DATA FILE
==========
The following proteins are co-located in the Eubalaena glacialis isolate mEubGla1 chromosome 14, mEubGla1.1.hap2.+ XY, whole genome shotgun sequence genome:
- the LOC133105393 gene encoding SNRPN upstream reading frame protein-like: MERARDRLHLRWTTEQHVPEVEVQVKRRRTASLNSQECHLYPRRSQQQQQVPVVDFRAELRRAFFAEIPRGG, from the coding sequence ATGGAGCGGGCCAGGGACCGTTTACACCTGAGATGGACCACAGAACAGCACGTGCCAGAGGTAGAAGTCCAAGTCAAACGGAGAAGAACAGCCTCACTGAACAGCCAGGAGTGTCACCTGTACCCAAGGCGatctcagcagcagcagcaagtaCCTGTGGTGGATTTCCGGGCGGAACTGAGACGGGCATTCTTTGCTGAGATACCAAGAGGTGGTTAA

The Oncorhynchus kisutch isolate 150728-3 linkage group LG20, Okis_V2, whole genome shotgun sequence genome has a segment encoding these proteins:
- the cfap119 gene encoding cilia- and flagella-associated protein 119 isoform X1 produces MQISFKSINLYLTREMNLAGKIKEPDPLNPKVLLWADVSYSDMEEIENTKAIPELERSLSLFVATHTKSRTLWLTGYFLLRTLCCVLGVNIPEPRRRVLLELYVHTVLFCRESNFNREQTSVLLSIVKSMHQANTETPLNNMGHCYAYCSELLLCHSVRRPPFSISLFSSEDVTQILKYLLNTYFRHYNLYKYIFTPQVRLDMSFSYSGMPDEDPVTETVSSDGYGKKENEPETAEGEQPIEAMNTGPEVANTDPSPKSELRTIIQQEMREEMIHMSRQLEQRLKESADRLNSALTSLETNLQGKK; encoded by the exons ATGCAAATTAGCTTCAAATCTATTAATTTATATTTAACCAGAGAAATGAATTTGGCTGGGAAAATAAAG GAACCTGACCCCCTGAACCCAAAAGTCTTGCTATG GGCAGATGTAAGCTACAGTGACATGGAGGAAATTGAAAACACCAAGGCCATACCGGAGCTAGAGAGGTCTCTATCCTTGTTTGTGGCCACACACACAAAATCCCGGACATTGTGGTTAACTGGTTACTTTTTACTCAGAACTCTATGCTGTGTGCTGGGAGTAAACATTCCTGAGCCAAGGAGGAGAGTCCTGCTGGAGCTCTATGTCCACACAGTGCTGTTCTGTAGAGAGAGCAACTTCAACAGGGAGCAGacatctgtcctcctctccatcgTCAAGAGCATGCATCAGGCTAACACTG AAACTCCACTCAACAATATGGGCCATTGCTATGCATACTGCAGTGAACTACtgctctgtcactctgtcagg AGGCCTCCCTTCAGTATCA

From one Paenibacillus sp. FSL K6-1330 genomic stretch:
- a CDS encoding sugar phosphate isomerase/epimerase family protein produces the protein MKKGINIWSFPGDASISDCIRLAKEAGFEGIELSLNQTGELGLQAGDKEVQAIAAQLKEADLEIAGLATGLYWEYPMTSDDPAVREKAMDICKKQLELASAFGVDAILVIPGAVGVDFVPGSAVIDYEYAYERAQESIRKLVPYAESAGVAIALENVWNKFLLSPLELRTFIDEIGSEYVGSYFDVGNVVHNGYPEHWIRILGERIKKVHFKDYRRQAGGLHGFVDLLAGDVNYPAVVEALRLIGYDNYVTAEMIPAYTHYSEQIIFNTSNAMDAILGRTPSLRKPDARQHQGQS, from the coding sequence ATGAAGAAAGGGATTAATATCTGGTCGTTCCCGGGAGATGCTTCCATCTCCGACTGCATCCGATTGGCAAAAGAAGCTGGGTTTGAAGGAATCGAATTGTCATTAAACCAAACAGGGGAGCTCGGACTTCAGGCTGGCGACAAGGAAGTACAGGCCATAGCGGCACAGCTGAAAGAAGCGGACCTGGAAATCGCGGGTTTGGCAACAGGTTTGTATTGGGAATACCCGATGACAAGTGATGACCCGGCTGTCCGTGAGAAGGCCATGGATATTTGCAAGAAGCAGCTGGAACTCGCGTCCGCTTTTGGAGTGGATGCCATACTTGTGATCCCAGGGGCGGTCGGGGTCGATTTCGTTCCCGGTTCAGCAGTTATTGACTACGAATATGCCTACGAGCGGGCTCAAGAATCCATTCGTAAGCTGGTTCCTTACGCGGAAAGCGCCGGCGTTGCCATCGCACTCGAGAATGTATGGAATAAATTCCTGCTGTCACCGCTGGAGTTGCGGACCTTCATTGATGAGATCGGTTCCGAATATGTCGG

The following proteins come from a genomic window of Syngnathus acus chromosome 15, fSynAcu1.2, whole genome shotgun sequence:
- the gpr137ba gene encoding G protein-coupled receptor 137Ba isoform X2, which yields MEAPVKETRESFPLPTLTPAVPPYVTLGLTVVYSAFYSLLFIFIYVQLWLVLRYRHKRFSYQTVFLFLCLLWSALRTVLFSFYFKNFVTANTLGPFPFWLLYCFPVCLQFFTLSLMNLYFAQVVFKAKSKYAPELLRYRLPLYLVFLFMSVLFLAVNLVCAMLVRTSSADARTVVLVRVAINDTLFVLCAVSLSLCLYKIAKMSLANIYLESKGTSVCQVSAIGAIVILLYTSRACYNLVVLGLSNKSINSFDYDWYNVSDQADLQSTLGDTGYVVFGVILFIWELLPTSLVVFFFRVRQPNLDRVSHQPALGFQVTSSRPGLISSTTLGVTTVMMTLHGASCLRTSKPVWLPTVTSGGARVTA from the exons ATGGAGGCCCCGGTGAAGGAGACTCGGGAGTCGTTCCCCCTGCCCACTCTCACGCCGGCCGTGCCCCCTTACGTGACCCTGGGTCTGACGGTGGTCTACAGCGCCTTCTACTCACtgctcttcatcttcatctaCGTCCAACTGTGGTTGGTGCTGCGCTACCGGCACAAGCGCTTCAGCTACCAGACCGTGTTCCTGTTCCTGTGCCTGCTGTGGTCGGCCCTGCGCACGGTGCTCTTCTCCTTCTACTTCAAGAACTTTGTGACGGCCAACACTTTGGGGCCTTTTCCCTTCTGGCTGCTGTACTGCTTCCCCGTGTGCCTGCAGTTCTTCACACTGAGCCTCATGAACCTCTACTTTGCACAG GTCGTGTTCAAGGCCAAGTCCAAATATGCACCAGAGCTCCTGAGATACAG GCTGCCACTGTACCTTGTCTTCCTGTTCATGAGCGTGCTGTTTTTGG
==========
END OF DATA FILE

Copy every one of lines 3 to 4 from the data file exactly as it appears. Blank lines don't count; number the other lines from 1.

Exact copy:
The Oncorhynchus kisutch isolate 150728-3 linkage group LG20, Okis_V2, whole genome shotgun sequence genome has a segment encoding these proteins:
- the cfap119 gene encoding cilia- and flagella-associated protein 119 isoform X1 produces MQISFKSINLYLTREMNLAGKIKEPDPLNPKVLLWADVSYSDMEEIENTKAIPELERSLSLFVATHTKSRTLWLTGYFLLRTLCCVLGVNIPEPRRRVLLELYVHTVLFCRESNFNREQTSVLLSIVKSMHQANTETPLNNMGHCYAYCSELLLCHSVRRPPFSISLFSSEDVTQILKYLLNTYFRHYNLYKYIFTPQVRLDMSFSYSGMPDEDPVTETVSSDGYGKKENEPETAEGEQPIEAMNTGPEVANTDPSPKSELRTIIQQEMREEMIHMSRQLEQRLKESADRLNSALTSLETNLQGKK; encoded by the exons ATGCAAATTAGCTTCAAATCTATTAATTTATATTTAACCAGAGAAATGAATTTGGCTGGGAAAATAAAG GAACCTGACCCCCTGAACCCAAAAGTCTTGCTATG GGCAGATGTAAGCTACAGTGACATGGAGGAAATTGAAAACACCAAGGCCATACCGGAGCTAGAGAGGTCTCTATCCTTGTTTGTGGCCACACACACAAAATCCCGGACATTGTGGTTAACTGGTTACTTTTTACTCAGAACTCTATGCTGTGTGCTGGGAGTAAACATTCCTGAGCCAAGGAGGAGAGTCCTGCTGGAGCTCTATGTCCACACAGTGCTGTTCTGTAGAGAGAGCAACTTCAACAGGGAGCAGacatctgtcctcctctccatcgTCAAGAGCATGCATCAGGCTAACACTG AAACTCCACTCAACAATATGGGCCATTGCTATGCATACTGCAGTGAACTACtgctctgtcactctgtcagg AGGCCTCCCTTCAGTATCA